• Re:I gotta blame (Score:4, Insightful)

    by AeroIllini ( 726211 ) <aeroillini&gmail,com> on Thursday February 22, 2007 @07:29PM (#18115992)
    The true test of a stable society is when a tragedy occurs and no laws are changed.
  • by sumdumass ( 711423 ) on Thursday February 22, 2007 @07:31PM (#18116016) Journal
    The train attacks in Spain came from local sources. It had nothing to do with any involvment in Iraq except it being brought up by the "Why did it happen croud". Spain was being held hostage by violent terrorist since way before Iraq was on the radar.

    And this makes me wonder if any "common sence" approach to national security could ever come about. It seems that everyone wanting something else doesn't understand the picture or the threat that is being presented to us. Bin Laden cowtails to some extream religios view for personal gain because just like any other religions because it helps get people on his side (it has recuiting benifits). And I think these others are somehow being sucked in.

    It isn't that there cannot be "common sence" security. The problem is that when people demonstrate that they do not know what the problems are or that they are incappable of interpreting it, the solutions would always seem lacking. National security is already a ballence between preserving freedoms and effective security measures. But to have someone suggest a change in lue of security for more freedom when they cannot even get the picture of what is going on correct means that it will fail or makes us less safe (the reasons it will fail).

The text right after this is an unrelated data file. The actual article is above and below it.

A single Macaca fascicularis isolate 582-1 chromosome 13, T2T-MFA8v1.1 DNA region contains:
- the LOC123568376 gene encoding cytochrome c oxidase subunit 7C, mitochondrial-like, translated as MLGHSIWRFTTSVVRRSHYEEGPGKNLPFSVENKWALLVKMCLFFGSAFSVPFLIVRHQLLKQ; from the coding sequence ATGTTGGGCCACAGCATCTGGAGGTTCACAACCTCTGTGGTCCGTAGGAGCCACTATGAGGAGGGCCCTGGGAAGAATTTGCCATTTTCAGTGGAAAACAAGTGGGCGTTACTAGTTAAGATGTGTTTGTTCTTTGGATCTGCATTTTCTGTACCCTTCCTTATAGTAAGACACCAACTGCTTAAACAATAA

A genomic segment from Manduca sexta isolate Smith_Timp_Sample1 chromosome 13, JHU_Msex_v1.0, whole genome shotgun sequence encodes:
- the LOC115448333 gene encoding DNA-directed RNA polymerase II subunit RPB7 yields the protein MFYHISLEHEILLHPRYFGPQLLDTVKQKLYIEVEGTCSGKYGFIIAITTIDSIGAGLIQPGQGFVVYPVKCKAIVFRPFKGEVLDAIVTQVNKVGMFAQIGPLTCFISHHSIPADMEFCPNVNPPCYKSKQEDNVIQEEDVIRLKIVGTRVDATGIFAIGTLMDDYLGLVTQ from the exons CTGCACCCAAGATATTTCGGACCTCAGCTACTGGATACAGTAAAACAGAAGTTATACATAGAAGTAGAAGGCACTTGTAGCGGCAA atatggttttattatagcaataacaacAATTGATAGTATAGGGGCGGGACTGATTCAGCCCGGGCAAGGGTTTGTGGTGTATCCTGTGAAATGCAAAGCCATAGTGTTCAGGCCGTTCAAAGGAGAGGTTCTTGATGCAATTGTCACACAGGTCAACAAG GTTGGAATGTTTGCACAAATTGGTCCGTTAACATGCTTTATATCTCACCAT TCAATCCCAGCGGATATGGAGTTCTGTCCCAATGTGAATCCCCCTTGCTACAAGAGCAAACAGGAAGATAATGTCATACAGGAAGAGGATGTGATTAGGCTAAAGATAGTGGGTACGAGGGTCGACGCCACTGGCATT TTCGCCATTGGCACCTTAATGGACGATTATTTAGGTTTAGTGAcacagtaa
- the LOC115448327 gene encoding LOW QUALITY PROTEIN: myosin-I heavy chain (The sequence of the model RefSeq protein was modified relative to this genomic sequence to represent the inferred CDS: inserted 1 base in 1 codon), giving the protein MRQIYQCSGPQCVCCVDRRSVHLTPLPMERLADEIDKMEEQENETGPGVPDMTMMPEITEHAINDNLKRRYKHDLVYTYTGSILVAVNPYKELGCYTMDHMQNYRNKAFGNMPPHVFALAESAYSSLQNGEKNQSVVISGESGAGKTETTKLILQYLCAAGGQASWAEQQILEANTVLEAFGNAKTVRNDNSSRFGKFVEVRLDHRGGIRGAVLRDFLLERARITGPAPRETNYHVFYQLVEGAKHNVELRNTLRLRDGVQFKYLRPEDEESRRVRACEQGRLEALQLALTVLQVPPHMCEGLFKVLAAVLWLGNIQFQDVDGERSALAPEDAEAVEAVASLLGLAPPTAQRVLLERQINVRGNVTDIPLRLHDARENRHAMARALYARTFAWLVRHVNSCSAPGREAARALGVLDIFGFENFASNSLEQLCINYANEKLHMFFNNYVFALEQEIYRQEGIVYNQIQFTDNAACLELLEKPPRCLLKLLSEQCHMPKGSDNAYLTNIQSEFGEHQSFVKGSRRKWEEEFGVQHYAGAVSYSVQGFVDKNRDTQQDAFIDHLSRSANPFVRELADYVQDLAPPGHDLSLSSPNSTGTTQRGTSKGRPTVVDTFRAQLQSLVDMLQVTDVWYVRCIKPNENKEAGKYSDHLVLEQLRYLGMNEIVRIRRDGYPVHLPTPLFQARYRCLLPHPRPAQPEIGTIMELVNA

I'm not saying shut all the idiots up or anything. That would end up shutting me up too. The debate is a good thing but some home work needs to be done before making the claim about "laxing this aspect of security". I don't want to get attacked because some asshat who has little clue thinks this should work. The attitude now is that terrorism only exists because we are in Iraq and neglects many other aspects of it. You even made the claim that Spains problems were because of Iraq when they weren't. This shows they are winning the propaganda game.
  • by Anonymous Coward on Thursday February 22, 2007 @07:36PM (#18116072)
    How about judging a whole religion based on how many of them are extremists?
  • by servognome ( 738846 ) on Thursday February 22, 2007 @07:37PM (#18116084)

    That sounds a lot like the US administration when they try to scare the public by saying that just because we haven't been attacked since 9/11, doesn't mean that the terrorists won't attack tomorrow...
    The US administration is right, some terrorist group will strike the US; the problem is that people don't put terrorism in perspective.